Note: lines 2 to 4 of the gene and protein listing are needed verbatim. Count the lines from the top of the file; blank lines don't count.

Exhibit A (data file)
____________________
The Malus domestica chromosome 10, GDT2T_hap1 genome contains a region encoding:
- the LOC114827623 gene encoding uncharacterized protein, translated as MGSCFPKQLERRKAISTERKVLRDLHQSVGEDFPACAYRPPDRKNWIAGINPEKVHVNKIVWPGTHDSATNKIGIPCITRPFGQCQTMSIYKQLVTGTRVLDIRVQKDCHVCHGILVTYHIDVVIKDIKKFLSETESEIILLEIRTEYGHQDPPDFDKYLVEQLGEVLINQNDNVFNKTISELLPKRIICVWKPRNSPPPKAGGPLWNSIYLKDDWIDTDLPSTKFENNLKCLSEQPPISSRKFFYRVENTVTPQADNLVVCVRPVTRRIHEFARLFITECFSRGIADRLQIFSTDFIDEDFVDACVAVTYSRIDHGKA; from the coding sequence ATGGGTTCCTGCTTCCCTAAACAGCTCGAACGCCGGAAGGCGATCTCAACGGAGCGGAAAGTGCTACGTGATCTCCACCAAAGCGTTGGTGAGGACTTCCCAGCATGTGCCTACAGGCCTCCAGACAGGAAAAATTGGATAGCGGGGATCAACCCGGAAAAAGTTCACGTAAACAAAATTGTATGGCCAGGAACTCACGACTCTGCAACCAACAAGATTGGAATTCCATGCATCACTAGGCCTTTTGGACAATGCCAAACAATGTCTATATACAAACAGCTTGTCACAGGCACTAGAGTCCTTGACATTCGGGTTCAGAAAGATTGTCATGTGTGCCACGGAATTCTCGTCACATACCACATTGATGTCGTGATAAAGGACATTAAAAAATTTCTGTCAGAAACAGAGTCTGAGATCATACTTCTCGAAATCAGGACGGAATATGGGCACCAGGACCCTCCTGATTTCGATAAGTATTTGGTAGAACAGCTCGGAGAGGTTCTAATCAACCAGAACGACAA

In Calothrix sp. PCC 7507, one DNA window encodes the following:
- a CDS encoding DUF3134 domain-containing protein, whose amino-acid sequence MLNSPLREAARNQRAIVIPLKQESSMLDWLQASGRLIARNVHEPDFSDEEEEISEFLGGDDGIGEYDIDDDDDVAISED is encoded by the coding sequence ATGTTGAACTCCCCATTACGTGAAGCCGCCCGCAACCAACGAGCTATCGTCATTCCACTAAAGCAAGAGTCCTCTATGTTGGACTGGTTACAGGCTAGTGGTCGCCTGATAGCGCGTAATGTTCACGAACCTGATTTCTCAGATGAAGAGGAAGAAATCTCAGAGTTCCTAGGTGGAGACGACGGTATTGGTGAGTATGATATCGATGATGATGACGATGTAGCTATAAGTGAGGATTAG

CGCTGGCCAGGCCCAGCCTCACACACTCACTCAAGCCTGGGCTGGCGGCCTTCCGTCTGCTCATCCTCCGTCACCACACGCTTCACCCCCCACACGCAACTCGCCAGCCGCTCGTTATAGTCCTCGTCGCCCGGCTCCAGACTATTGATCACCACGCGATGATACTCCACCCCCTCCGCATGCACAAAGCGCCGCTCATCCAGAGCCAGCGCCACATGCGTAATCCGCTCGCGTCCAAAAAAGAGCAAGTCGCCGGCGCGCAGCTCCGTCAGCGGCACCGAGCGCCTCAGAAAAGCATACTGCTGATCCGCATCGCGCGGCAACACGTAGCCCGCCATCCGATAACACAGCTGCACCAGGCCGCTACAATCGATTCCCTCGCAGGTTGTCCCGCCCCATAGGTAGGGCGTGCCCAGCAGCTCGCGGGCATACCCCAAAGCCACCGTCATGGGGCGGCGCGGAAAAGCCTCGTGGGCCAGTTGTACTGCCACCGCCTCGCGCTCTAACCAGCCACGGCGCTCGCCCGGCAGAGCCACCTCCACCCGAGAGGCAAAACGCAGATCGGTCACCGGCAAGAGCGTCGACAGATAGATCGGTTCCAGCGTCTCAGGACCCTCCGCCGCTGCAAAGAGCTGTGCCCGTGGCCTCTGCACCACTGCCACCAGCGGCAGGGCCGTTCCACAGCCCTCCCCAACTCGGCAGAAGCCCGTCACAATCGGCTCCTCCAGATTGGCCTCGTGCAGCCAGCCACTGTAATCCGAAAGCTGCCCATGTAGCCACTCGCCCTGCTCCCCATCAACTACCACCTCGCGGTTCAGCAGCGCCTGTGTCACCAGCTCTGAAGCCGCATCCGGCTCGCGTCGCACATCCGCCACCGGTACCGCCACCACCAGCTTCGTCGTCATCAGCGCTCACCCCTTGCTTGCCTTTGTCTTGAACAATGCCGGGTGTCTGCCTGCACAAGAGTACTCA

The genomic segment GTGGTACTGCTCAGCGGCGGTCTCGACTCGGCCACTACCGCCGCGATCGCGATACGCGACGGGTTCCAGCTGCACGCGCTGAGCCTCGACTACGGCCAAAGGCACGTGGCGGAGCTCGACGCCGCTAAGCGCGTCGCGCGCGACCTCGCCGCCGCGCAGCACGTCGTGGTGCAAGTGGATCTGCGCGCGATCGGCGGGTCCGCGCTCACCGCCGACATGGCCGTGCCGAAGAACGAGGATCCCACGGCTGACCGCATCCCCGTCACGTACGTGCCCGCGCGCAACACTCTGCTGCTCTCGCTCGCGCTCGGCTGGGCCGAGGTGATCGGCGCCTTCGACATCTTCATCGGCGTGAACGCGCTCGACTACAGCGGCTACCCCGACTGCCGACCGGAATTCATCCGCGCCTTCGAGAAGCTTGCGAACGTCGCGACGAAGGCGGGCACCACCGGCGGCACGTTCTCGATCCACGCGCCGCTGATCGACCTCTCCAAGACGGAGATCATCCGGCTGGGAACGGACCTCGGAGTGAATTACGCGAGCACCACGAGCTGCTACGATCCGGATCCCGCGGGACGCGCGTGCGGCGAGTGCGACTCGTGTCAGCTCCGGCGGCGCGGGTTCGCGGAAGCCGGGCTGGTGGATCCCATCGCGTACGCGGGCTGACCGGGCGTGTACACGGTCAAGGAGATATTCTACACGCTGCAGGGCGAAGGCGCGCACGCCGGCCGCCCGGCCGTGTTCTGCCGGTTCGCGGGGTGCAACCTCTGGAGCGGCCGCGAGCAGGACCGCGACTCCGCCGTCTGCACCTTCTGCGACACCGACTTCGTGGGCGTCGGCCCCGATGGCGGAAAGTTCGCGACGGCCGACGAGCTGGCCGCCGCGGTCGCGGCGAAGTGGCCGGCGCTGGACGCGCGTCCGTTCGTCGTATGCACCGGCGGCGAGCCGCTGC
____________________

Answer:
- the LOC114827623 gene encoding uncharacterized protein, translated as MGSCFPKQLERRKAISTERKVLRDLHQSVGEDFPACAYRPPDRKNWIAGINPEKVHVNKIVWPGTHDSATNKIGIPCITRPFGQCQTMSIYKQLVTGTRVLDIRVQKDCHVCHGILVTYHIDVVIKDIKKFLSETESEIILLEIRTEYGHQDPPDFDKYLVEQLGEVLINQNDNVFNKTISELLPKRIICVWKPRNSPPPKAGGPLWNSIYLKDDWIDTDLPSTKFENNLKCLSEQPPISSRKFFYRVENTVTPQADNLVVCVRPVTRRIHEFARLFITECFSRGIADRLQIFSTDFIDEDFVDACVAVTYSRIDHGKA; from the coding sequence ATGGGTTCCTGCTTCCCTAAACAGCTCGAACGCCGGAAGGCGATCTCAACGGAGCGGAAAGTGCTACGTGATCTCCACCAAAGCGTTGGTGAGGACTTCCCAGCATGTGCCTACAGGCCTCCAGACAGGAAAAATTGGATAGCGGGGATCAACCCGGAAAAAGTTCACGTAAACAAAATTGTATGGCCAGGAACTCACGACTCTGCAACCAACAAGATTGGAATTCCATGCATCACTAGGCCTTTTGGACAATGCCAAACAATGTCTATATACAAACAGCTTGTCACAGGCACTAGAGTCCTTGACATTCGGGTTCAGAAAGATTGTCATGTGTGCCACGGAATTCTCGTCACATACCACATTGATGTCGTGATAAAGGACATTAAAAAATTTCTGTCAGAAACAGAGTCTGAGATCATACTTCTCGAAATCAGGACGGAATATGGGCACCAGGACCCTCCTGATTTCGATAAGTATTTGGTAGAACAGCTCGGAGAGGTTCTAATCAACCAGAACGACAA

In Calothrix sp. PCC 7507, one DNA window encodes the following:
- a CDS encoding DUF3134 domain-containing protein, whose amino-acid sequence MLNSPLREAARNQRAIVIPLKQESSMLDWLQASGRLIARNVHEPDFSDEEEEISEFLGGDDGIGEYDIDDDDDVAISED is encoded by the coding sequence ATGTTGAACTCCCCATTACGTGAAGCCGCCCGCAACCAACGAGCTATCGTCATTCCACTAAAGCAAGAGTCCTCTATGTTGGACTGGTTACAGGCTAGTGGTCGCCTGATAGCGCGTAATGTTCACGAACCTGATTTCTCAGATGAAGAGGAAGAAATCTCAGAGTTCCTAGGTGGAGACGACGGTATTGGTGAGTATGATATCGATGATGATGACGATGTAGCTATAAGTGAGGATTAG